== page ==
There are not many archeological sites which stir emotions--positive and negative--like Masada. This mountain fortress was built in the second century B.C. and became the last refuge of a groups of Jews in A.D. 66-74 who rebelled against the Romans. Instead of surrending, which would have meant death or slavery, the Jews decided to commit mass suicide.
Masada has become a rallying cry ("Masada shall never fall again") for the modern nation of Israel. Critics of Israel argue that it is a symbol of Jewish aggression. Visitors can take a cable car to the top and enjoy amazing views of the region, including the Dead Sea. You can see the shell of the Roman emcampment and the ramp which allowed them to lay seige to the fortress.
It takes two hours to get to Masada from Jerusalem. Most buses headed for the Dead Sea resorts or Eilat stop at Masada. Make sure your departure is cafefully planned. There is not much life surrounding the area, so you don't want to be stuck there when it gets dark.
I am not British or Australian, and I lost no one in the battle for Palestine in 1917, but I have a connection to the British war cemetery on Mt. Scopus that goes back quite a few decades. A historical connection, almost.
When I lived in the university dorms on Mt. Scopus in the early 1970s, the main campus was on the other side of town. The sprawling complex of buildings that covers Mt. Scopus was not built yet, and there were no cafeterias or shops. What we did have was a muddy hill with a few old buildings – and a Commonwealth military cemetery. I have memories of my roommate and I trudging across the cemetery in the rain and snow to buy food at the little Arab grocery on the other side.
After all these years, Mt. Scopus is a different place. It is teeming with Hebrew University students and visitors to Hadassah Hospital, which reopened after the 6-Day War. Monumental buildings have gone up and new roads have been built. In the midst of all the tumult, the Jerusalem War Cemetery, the burial ground of Commonwealth soldiers who died in World War I, remains an island of tranquility.
I paid a visit recently, after not setting foot there in 30-odd years. In the cemetery are 2,600 carefully tended graves in long, straight rows. Simple white headstones bear the soldier’s name, rank and date of death. A few have a personal message inscribed at the bottom. The family of Lt. H. T. Broderick of London, killed in December 1917, wrote: “Faithful loving son, Duty nobly done.” Most of them bear a cross.
Wandering through the cemetery, I met Muhammad the gardener (one of three, all of them named Muhammad). He has been working here for 36 years and knows the place like the back of his hand.
I had already discovered the graves of a few Jewish soldiers, marked by a Star of David. Muhammad pointed out the grave of the only woman buried here: a nurse named Charlotte Berrie, who died in January 1919 at the age of 32. At the foot of her grave lay 3 paper poppies, their bright red faded to pink in the strong Jerusalem sun.
Outside the city walls is a small valley with a number of monuments and tombs dating from the 2nd Century BCE to the 1st Century AD. These include the Tomb of Zecariah, Tomb of Absalom and the Tomb of the Sons of Hezir. All 3 can be seen on a short hike skirting the city walls.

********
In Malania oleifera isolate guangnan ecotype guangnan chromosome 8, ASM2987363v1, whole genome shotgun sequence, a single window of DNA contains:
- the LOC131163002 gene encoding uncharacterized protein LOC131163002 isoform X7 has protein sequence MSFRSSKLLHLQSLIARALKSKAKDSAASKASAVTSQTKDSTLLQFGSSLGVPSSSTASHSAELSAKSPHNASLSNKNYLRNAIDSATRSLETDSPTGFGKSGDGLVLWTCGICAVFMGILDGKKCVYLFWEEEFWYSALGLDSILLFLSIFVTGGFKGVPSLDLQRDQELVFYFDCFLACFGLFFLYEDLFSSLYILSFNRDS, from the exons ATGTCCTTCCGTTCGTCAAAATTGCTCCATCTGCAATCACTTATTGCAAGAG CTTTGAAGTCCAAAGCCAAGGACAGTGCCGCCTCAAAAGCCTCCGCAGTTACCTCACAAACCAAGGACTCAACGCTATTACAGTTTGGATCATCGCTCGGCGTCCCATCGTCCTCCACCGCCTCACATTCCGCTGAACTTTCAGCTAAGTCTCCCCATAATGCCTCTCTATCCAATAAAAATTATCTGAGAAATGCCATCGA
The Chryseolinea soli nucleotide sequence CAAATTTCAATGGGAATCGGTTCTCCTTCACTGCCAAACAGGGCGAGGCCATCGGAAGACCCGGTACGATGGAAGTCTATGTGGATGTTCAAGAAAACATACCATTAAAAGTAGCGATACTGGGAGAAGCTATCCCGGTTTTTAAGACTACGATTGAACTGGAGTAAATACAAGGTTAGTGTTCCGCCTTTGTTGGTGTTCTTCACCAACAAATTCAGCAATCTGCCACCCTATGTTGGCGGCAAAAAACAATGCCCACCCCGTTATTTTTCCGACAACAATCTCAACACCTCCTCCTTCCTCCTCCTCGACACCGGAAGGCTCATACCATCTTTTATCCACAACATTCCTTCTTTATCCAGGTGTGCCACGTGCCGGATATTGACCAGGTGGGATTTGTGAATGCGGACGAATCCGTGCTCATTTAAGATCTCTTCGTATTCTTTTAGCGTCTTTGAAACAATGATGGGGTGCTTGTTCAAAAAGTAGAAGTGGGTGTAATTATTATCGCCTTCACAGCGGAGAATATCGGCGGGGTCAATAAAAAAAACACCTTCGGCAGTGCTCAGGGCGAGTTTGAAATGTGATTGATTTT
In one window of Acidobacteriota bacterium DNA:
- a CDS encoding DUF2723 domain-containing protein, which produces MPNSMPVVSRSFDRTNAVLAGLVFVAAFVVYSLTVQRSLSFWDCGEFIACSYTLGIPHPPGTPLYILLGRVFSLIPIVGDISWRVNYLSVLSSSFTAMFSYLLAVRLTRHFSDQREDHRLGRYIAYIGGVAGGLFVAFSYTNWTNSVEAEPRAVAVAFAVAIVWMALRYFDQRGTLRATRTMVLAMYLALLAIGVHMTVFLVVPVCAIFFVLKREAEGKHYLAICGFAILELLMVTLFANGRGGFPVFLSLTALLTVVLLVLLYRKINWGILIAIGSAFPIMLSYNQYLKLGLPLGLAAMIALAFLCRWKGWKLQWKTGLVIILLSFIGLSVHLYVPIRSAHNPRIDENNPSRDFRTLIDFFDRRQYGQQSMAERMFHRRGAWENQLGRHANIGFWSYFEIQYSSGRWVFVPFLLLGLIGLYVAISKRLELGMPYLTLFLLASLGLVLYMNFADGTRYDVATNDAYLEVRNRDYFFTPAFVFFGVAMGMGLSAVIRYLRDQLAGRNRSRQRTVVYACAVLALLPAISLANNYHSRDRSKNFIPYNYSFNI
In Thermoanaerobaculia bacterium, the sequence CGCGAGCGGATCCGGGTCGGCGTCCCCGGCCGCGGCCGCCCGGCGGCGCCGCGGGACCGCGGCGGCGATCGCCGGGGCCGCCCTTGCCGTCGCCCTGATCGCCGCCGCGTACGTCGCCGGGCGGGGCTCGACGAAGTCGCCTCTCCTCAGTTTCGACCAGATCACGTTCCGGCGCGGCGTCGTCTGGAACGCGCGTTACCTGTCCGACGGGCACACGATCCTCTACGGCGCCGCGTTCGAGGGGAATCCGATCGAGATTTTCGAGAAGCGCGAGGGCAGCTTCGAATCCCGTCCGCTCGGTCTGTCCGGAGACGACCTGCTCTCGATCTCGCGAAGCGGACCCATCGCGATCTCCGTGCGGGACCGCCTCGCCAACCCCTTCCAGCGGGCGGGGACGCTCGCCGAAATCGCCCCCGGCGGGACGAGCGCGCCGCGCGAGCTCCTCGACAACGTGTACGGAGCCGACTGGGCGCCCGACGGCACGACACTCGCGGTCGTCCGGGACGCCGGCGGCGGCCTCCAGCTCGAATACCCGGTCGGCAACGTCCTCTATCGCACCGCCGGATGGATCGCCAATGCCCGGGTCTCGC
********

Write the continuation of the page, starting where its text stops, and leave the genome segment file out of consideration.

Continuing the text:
The structure in the picture is the Tomb of Zecariah and is actually a monument. The pillared structure to the left is the Tomb of the Sons of Hezir. The Tomb of Absalam, sometimes called Absaloms Pillar, is to the right and is not visible in the photo.
'TEKI'AA BESHOFAR' BIRUSHALYIM
The shofar - originated in Israel, mentioned frequently in the Hebrew Bible - is a ram's horn used as a musical instrument for Judaism's holidays[=hagim] of Rosh Hashanah and Yom Kippur.
In the heart of Jerusalem sits the Monastery of the Cross, a 7th century Greek Orthodox church that could be mistaken for an ancient fortress (although the dome topped with a cross is probably a give-away).
Located in a valley between Rehavia and Nayot, it is built on the site of the tree that provided the wood for the cross on which Jesus was crucified, marked by a gold-encircled hole in the floor. In fact, the whole valley is full of old, gnarled olive trees, which can live for thousands of years.
This is not one of those mobbed Christian holy sites. It is in an out-of-way, secluded place, although it is visible from the busy highway that runs just above it. Only a few monks live there today. The mosaic floor dates back to the 7th century, and the walls are covered with frescoes claimed to be over 1,000 years old.
In the 12th century, the Georgian national poet, Shota Rostaveli, author of the epic poem "The Knight in the Panther's Skin," lived here. There is a portrait of the white-bearded Rostaveli on one of the walls (now covered with a plate of glass). This is the portrait that almost sparked an international incident in July 2004, when the president of Georgia came to visit. While sprucing up the church in honor of this visit, someone apparently repainted the beard and made a mess of it. A huge fight broke out, with some of the monks and Georgian delegates physically assaulting one another.
According to Christian tradition, Abraham the Patriarch asked Lot to plant the staffs left by the three visiting angels (Genesis 18:1-2) in this spot. He was told to sprinkle them with water from the Jordan to atone for his sins. The three shoots then grew into a single tree. Passed over by Solomon when he built the Temple, the wood was eventually used for the cross. This story is illustrated in the panels lining the dark chapel with the hole in the floor.
Hours: 8:30 am - 4 p.m.; Sun. until 6 p.m. Admission: NIS 15
The path outside the monastery goes up the hill to the Israel Museum.
This is not the famous Montefiore windmill in the Yemin Moshe neighborhood of Jerusalem, but a windmill on Ramban Street in Rehavia that most people don't know about. I happen to know it very well because my mother-in-law lives right across the street.